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February 3, 1872

WOMAN ITEMS

"A Danbury, Conn., man saw his daughter into the cars and passed round to her window for a parting look at her. While he was passing out the daughter left the seat to speak to a friend, and at the same time a prim looking lady, who occupied the seat with her moved up to the window. Unaware of the important change inside, our venerable friend hastily put his face up to the window and hurriedly exclaimed: 'One more kiss, sweet pet.' In another instant the point of a blue cotton umbrella caught his seductive lips, followed by the passionate injunction, 'Scat, you gray-headed wretch!' and he scattered."

"Marion V. Churchill very sensibly says: "I would rather see a policewoman, club in hand, marching an offender to punishment than to see that same woman marched to punishment, by a policeman for lack of money which would have been her honorable salary in the police service. There are women in the world better fitted for police than for parlor duty. Let them do it."

SERVANT GIRLS

The very name expresses the servile position which this class of our dear sisters are forced to occupy. . .

To be a servant is to be little better than a slave. To be a 'servant girl' is to be worse than were the common run of black slaves in the South. They were fed, clothed, housed, nursed in sickness, doctored and decently buried. Nothing of this kind is done for the generality of servant girls among us, and no provisions made for it through their wages. What can be done with a dollar and a half or two dollars power week in the way of clothing, comforts, food for mind and soul, the accidents of sickness etc. Is it not the pittance of a slave? . . .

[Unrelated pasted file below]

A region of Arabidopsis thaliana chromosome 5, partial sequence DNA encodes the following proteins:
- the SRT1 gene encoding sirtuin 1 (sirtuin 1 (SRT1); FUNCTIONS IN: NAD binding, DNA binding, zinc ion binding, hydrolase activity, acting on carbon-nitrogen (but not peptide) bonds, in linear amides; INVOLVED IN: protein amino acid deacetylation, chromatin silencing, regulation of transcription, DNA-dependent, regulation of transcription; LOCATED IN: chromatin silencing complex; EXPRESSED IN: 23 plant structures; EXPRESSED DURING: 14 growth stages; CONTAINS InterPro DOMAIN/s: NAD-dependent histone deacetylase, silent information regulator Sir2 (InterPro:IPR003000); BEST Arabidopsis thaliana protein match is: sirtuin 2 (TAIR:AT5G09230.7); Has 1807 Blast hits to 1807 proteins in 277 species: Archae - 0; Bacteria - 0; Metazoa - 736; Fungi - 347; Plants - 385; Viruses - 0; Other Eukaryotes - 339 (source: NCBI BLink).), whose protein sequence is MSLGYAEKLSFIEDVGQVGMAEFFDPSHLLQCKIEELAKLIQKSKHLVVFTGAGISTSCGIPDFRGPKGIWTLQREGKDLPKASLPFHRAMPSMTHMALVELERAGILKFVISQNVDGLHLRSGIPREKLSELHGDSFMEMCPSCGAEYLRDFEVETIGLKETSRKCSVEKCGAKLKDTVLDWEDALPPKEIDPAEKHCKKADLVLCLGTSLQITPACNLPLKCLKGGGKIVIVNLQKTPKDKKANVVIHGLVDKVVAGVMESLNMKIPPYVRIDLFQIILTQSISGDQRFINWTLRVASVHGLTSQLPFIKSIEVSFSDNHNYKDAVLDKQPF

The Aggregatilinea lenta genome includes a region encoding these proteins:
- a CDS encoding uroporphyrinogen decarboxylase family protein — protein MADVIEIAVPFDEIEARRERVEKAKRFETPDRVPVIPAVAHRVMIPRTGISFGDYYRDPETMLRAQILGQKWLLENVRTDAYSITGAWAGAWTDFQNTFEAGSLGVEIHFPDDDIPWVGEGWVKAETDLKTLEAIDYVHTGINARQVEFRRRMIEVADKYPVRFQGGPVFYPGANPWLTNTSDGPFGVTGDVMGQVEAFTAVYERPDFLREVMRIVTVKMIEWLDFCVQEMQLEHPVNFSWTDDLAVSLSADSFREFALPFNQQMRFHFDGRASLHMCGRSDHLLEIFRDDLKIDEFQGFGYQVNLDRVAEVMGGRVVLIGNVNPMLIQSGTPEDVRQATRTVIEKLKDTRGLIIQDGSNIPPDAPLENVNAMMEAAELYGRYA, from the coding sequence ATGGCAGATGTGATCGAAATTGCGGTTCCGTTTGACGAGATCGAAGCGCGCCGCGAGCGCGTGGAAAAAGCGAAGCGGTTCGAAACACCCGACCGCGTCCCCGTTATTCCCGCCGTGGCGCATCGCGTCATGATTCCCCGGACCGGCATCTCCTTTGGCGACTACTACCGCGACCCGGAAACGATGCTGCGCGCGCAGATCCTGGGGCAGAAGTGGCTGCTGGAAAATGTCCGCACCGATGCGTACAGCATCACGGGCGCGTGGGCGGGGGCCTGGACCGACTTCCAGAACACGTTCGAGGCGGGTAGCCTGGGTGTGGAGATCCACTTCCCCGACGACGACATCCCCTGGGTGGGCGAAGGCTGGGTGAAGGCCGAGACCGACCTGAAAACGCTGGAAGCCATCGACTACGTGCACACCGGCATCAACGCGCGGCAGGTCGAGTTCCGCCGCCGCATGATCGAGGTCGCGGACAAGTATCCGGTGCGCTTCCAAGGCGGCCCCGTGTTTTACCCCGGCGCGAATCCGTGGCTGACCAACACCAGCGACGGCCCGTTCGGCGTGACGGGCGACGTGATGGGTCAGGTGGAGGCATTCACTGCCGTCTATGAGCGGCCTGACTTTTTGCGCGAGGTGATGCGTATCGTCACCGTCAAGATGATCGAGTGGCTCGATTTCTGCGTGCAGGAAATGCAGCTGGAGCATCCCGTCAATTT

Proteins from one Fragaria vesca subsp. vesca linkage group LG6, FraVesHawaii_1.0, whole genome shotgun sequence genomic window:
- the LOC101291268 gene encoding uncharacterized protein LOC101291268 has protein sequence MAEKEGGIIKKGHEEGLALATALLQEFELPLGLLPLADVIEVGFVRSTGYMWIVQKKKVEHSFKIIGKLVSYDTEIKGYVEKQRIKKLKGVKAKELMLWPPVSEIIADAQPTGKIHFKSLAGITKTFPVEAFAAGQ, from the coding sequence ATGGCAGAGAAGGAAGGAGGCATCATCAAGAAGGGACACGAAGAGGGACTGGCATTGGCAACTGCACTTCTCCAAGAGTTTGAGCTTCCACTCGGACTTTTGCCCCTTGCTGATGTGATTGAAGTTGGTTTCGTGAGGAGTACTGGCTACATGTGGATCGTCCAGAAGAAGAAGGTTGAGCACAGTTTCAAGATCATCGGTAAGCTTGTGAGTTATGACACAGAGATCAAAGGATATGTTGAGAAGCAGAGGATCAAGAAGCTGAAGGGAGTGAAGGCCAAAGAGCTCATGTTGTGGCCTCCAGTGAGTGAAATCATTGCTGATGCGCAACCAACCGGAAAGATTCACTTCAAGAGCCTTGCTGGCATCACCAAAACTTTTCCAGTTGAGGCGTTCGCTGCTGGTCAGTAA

No class among us are so mercilessly trodden under foot as these defenseless, hopeless girls and women who wear out their cheerless lives in dismal kitchens and foul basements. The brave Irish or German girl who, by dint of energy and frugality, secures a passage 'to the land f the free' soon learns the bitter lesson that the women of America who 'boss establishments' or tyrannize by proxy in comfortless kitchens, are more to be dreaded than the hard fare of Ireland or the narrow opportunities of Germany. They fled from a noble aristocracy to find themselves ground down by a contemptible shoddy, one whose supercilious dictations and tyranny is ‘sharper than a serpent's tooth.’

These vixens who have nothing to recommend them to respectability but their nasal twang and god clothes, who pride themselves on keeping 'servants' and ruling with a sway of iron over their perhaps hired domain, crush every hope and aspiration of their God-made sisters who work in their kitchens, as remorselessly as they tread the dirt beneath their feet. These poor and oppressed menials are unworthy of their slightest consideration or regard. What is it to them if the 'girl,' is tired or sick, or pines for her foreign home and longs once more to hear the voices of her friends or kindred? What is it to them for the 'girl' to work sixteen hours a day and then go to her attic or cellar, and steep her pillow in hopeless tears? What is it to them if she does the work of two women and breaks down under the shameful load? When she is used up she is as ruthlessly thrust out of doors as the butcher thrusts his victims into the slaughter pen. And these women, as heartless as Nero, adorn 'good society,' are members of churches, and very much interested in foreign missions, and their 'dear pastor.' Shame on them!